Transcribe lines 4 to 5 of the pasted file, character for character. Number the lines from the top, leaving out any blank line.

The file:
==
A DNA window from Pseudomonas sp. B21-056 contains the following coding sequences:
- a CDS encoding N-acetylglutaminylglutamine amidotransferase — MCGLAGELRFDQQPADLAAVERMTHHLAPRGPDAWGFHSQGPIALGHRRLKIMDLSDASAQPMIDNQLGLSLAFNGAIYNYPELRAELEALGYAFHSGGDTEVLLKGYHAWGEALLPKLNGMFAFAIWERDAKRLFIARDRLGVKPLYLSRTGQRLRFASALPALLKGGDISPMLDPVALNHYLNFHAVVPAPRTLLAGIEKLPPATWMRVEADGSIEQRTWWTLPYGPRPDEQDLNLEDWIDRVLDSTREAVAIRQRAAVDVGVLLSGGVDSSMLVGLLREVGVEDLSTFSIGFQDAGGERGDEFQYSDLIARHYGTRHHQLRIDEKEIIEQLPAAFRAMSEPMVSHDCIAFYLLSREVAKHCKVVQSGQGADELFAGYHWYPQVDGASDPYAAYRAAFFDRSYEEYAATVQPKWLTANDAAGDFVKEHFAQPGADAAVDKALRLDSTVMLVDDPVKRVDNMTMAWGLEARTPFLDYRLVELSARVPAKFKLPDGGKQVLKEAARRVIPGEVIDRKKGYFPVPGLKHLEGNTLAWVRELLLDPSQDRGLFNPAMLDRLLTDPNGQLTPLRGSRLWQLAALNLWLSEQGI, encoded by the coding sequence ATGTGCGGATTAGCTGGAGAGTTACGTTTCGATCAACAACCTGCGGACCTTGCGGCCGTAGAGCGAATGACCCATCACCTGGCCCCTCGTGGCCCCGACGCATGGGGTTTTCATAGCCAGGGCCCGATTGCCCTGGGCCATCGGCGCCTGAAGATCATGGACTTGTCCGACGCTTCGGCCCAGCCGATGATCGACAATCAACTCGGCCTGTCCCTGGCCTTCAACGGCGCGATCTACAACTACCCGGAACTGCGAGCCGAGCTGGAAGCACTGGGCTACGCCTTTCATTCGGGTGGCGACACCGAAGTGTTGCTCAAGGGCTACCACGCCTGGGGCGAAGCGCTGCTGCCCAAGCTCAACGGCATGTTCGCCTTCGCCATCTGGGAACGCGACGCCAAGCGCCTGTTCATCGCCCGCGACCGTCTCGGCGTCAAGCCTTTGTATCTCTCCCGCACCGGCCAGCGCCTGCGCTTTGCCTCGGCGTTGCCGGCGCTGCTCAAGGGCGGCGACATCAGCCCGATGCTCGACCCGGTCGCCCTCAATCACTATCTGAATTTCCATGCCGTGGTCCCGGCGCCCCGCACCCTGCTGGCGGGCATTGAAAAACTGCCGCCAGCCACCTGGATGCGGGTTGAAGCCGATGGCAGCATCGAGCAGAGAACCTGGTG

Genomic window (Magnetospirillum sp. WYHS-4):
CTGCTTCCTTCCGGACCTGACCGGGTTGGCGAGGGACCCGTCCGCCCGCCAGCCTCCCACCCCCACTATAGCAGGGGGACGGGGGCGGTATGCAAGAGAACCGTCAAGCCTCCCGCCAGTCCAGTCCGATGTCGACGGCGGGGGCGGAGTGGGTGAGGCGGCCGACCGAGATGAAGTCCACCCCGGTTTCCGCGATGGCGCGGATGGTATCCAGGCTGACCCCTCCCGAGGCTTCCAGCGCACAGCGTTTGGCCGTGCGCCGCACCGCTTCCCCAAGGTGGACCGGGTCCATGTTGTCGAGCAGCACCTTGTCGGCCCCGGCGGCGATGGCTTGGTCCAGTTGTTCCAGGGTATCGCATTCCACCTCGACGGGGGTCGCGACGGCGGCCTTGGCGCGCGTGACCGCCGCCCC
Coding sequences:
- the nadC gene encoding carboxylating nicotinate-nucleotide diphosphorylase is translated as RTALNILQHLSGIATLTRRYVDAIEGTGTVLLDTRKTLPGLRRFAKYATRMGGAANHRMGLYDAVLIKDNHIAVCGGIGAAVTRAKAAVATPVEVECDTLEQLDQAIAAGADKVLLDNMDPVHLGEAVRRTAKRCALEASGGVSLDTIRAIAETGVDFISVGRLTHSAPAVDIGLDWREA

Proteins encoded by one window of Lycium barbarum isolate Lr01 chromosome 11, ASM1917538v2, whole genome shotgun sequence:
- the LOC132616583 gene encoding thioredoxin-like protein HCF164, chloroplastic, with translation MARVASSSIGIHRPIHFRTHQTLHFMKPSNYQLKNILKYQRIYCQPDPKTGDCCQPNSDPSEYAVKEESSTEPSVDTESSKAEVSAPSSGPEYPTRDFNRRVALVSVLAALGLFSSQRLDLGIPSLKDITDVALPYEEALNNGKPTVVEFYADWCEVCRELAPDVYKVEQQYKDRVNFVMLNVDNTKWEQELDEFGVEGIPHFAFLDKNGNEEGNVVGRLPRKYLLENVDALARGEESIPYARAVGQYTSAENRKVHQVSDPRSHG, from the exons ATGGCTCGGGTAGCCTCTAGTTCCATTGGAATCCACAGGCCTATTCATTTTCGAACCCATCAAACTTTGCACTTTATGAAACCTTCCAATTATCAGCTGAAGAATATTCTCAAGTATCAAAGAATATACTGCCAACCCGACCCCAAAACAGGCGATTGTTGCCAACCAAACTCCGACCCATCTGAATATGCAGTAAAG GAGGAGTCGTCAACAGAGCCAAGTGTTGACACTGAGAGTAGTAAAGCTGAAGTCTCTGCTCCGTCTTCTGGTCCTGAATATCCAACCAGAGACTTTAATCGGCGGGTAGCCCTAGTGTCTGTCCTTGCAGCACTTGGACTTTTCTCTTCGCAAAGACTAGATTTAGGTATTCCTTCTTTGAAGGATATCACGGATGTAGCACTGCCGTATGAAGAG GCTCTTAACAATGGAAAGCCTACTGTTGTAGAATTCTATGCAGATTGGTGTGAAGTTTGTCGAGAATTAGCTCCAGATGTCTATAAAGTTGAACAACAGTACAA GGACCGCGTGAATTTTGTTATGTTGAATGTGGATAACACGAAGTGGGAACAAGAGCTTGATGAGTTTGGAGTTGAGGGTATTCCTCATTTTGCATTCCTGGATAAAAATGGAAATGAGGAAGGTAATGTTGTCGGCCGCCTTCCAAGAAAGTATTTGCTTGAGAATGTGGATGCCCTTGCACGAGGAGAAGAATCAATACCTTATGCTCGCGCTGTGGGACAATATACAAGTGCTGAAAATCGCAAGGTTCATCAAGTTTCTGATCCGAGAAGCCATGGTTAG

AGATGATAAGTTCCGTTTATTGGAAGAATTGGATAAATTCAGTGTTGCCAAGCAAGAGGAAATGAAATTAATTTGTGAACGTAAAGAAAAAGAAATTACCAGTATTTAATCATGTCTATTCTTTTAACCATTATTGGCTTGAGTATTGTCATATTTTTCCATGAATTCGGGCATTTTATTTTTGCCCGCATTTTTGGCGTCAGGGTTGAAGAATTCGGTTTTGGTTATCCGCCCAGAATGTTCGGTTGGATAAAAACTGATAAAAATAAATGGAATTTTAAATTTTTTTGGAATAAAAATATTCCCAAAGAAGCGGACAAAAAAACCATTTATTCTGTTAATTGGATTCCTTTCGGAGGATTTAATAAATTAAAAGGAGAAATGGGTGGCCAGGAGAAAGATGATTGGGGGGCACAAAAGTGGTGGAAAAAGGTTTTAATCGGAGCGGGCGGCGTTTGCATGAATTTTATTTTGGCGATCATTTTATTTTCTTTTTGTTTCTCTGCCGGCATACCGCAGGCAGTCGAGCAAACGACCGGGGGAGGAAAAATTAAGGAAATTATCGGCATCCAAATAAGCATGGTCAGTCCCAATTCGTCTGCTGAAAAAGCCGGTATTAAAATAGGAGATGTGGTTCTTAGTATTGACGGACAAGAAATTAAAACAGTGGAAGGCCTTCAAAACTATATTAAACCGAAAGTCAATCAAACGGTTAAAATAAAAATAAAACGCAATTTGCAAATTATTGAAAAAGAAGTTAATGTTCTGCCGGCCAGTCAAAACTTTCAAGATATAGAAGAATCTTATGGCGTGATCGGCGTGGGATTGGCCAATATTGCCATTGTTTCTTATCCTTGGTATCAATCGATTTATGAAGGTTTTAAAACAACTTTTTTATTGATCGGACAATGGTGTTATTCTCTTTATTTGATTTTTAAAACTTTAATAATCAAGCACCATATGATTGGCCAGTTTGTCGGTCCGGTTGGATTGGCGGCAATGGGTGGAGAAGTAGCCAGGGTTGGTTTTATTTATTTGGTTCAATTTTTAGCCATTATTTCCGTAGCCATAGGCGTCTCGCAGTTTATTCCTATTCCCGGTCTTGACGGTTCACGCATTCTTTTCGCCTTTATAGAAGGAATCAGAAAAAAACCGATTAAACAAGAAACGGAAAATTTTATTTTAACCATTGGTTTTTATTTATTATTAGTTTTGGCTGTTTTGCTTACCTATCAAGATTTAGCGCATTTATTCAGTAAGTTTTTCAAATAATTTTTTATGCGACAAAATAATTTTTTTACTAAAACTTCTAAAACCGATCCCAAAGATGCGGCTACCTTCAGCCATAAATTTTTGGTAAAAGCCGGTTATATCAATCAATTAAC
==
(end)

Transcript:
CTGCTTCCTTCCGGACCTGACCGGGTTGGCGAGGGACCCGTCCGCCCGCCAGCCTCCCACCCCCACTATAGCAGGGGGACGGGGGCGGTATGCAAGAGAACCGTCAAGCCTCCCGCCAGTCCAGTCCGATGTCGACGGCGGGGGCGGAGTGGGTGAGGCGGCCGACCGAGATGAAGTCCACCCCGGTTTCCGCGATGGCGCGGATGGTATCCAGGCTGACCCCTCCCGAGGCTTCCAGCGCACAGCGTTTGGCCGTGCGCCGCACCGCTTCCCCAAGGTGGACCGGGTCCATGTTGTCGAGCAGCACCTTGTCGGCCCCGGCGGCGATGGCTTGGTCCAGTTGTTCCAGGGTATCGCATTCCACCTCGACGGGGGTCGCGACGGCGGCCTTGGCGCGCGTGACCGCCGCCCC
Coding sequences: